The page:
“The noblest temple ever raised in any land to the memory of Saint Patrick, and as the glory of Catholic America.”
—Newspaper praise for St. Patrick’s Cathedral when it was formally opened, May 25, 1879
The nobility that the newspapers wrote about certainly includes the stained-glass windows of New York City’s St. Patrick’s Cathedral, located on Fifth Avenue between East 50th and East 51st Streets. This is across from Rockefeller Center and Saks Fifth Avenue. There are 94 stained-glass windows, not completed until the 1940s. Charles Connick of Boston; Paul Woodroffe of Chipping Camden, Great Britain; Henri Ely of Nantes in Brittany, France; Nicholas Lorin of Chartres, France; and Charles Morgan of New York created them.
Stained-glass windows, originally explaining Biblical stories to a population that was illiterate, are meant to be “read” from bottom to top, rather than from left to right, as a book is read. The story always begins with the image at the bottom of the left hand side.
St. Patrick’s Cathedral, known as ‘America’s Parish Church,’ welcomes more than 5 million visitors each year. Some come to pray and light candles; others attend mass; and another group tours the impressive art and architecture of the Gothic-style cathedral.
The Cathedral is the seat of the Archbishop of New York, currently Timothy Cardinal Dolan. It is the largest Gothic-style Catholic cathedral in the United States, and has been acknowledged since its founding as a center of Catholic life in this country.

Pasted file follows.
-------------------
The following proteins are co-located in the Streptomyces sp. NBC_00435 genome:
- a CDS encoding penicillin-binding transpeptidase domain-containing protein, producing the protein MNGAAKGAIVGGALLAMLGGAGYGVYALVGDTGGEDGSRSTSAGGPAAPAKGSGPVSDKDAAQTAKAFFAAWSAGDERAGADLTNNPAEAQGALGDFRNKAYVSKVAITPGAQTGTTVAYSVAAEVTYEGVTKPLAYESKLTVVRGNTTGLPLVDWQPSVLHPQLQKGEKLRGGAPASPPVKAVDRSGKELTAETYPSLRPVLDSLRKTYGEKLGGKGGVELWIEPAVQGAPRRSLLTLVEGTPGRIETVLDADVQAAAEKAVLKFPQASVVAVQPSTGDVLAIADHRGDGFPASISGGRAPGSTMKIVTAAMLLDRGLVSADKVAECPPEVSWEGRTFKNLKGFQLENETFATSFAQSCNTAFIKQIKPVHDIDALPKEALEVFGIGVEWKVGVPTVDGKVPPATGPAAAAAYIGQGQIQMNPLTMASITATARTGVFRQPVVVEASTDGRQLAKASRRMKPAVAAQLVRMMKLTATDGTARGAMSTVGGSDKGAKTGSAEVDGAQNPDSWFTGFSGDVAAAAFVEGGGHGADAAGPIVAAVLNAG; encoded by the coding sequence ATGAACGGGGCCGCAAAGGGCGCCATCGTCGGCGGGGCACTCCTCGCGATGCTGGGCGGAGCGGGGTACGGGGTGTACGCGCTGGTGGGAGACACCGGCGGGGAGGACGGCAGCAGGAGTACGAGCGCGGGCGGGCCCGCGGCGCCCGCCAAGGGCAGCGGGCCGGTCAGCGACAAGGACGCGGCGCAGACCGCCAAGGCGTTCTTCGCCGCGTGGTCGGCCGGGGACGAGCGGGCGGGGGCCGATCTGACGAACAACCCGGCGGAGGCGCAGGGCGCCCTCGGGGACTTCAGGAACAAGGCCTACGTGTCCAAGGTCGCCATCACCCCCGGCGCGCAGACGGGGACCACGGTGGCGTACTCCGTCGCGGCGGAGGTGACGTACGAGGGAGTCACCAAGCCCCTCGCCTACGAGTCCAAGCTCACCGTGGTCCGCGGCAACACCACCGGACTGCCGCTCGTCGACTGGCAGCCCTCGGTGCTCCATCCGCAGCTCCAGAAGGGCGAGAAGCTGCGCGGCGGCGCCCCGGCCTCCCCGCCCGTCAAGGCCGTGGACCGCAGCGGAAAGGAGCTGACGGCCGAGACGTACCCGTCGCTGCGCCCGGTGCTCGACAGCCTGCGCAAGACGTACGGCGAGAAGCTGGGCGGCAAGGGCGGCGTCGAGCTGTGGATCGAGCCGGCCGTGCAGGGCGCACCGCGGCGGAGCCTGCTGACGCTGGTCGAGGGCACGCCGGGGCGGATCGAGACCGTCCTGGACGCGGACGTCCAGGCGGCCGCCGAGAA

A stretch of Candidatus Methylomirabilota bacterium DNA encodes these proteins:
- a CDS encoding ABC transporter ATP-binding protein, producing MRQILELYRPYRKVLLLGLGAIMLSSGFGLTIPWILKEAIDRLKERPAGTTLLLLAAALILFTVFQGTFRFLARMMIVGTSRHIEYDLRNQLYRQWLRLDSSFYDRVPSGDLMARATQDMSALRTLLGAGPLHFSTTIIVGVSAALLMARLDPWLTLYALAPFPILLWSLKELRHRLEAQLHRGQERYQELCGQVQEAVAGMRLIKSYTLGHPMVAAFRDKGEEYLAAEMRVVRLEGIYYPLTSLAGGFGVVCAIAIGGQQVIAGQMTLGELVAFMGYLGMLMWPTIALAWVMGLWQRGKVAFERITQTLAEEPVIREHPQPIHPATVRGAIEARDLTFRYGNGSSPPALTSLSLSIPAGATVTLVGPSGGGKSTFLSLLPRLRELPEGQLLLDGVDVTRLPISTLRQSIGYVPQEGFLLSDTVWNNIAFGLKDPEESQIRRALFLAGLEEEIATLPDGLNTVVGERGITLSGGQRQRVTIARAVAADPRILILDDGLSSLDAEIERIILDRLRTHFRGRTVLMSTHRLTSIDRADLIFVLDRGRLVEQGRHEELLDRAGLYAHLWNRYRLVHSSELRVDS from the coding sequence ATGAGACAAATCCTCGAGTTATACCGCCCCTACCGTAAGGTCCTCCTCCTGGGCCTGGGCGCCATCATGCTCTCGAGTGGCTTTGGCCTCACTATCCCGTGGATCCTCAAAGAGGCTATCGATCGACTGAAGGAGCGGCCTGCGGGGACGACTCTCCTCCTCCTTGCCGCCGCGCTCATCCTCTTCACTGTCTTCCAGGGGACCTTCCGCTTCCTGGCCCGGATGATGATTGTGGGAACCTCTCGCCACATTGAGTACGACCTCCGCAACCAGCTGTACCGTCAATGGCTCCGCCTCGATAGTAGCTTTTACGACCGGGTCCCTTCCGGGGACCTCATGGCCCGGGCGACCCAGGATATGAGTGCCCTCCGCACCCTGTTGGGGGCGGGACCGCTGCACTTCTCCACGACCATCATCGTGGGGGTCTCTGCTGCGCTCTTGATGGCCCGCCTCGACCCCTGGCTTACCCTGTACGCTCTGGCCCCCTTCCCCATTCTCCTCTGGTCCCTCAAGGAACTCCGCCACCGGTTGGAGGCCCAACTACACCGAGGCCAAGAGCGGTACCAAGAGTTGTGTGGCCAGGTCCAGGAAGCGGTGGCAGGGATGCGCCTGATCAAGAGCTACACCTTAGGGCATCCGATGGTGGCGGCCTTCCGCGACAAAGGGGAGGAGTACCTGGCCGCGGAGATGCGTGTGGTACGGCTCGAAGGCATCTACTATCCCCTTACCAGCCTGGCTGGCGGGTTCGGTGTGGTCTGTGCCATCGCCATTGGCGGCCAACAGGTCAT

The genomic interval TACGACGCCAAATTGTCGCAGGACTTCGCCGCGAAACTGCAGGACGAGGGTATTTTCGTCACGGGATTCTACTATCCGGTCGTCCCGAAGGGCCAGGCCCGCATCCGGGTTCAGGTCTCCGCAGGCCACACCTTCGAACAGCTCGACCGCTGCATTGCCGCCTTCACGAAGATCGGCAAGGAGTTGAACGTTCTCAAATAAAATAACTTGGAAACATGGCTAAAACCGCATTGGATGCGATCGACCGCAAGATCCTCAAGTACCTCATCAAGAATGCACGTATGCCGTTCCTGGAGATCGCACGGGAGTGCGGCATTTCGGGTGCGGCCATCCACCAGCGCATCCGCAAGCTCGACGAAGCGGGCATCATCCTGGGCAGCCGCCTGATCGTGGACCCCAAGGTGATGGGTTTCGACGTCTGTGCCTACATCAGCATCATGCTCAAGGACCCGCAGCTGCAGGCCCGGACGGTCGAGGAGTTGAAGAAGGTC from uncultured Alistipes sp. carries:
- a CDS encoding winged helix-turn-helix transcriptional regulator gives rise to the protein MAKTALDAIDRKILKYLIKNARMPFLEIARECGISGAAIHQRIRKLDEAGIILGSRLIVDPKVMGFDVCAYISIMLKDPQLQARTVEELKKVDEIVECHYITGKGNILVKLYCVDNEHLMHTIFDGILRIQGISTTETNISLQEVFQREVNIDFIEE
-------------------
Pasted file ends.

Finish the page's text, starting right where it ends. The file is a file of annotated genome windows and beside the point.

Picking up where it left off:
In 1858 it was New York’s Archbishop John Hughes idea to build a new cathedral outside the main residential area of a growing metropolis. Originally surrounded by open land, within 20 years its neighbors would be the mansion townhouses of New York’s wealthiest families. Many of the the city’s upper crust were Episcopalian, having a grand papist church, dedicated to an Irish saint, was a bitter pill for them to swallow. They co-existed peacefully for 50 years, until, beginning in the 1920s their palatial residences were sold off, and replaced by skyscrapers.
It was meant to replace the first St. Patrick’s Cathedral, used today as a parish church at Mulberry and Prince Streets. Although the cornerstone was laid in August of 1858, work had to be suspended during the Civil War for lack of labor and materials. America’s first cardinal, John Cardinal McCloskey, saw that work resumed in 1865. Work continued under Archbishop Michael Corrigan, who added the towers on the West Front in 1888 and began the east addition.
The man we celebrate today, Saint Patrick, and whom we associate with Ireland, was not a native of the Emerald Isle. He was born in Britain when it was under Roman rule; he was brought to Ireland as a slave at the age of 16. He escaped but would return, bringing Christianity to Ireland. He explained the Holy Trinity using the three leaves of the Shamrock. The celebration has been going strong since Patrick’s death on March 17, 461.
Read about a secular use of stained glass at Stained Glass, For the Law and Learning; and discover the building those windows are housed in when you take our Greenwich Village Walking Tour.
ALL PHOTOS AND TEXT © THE AUTHOR 2016
Hello, thanks for posting about these windows. Is it known which windows are attributed to George Morgan? I am doing some research on their work and family and it would be helpful to know which were created by the Morgans. Thanks!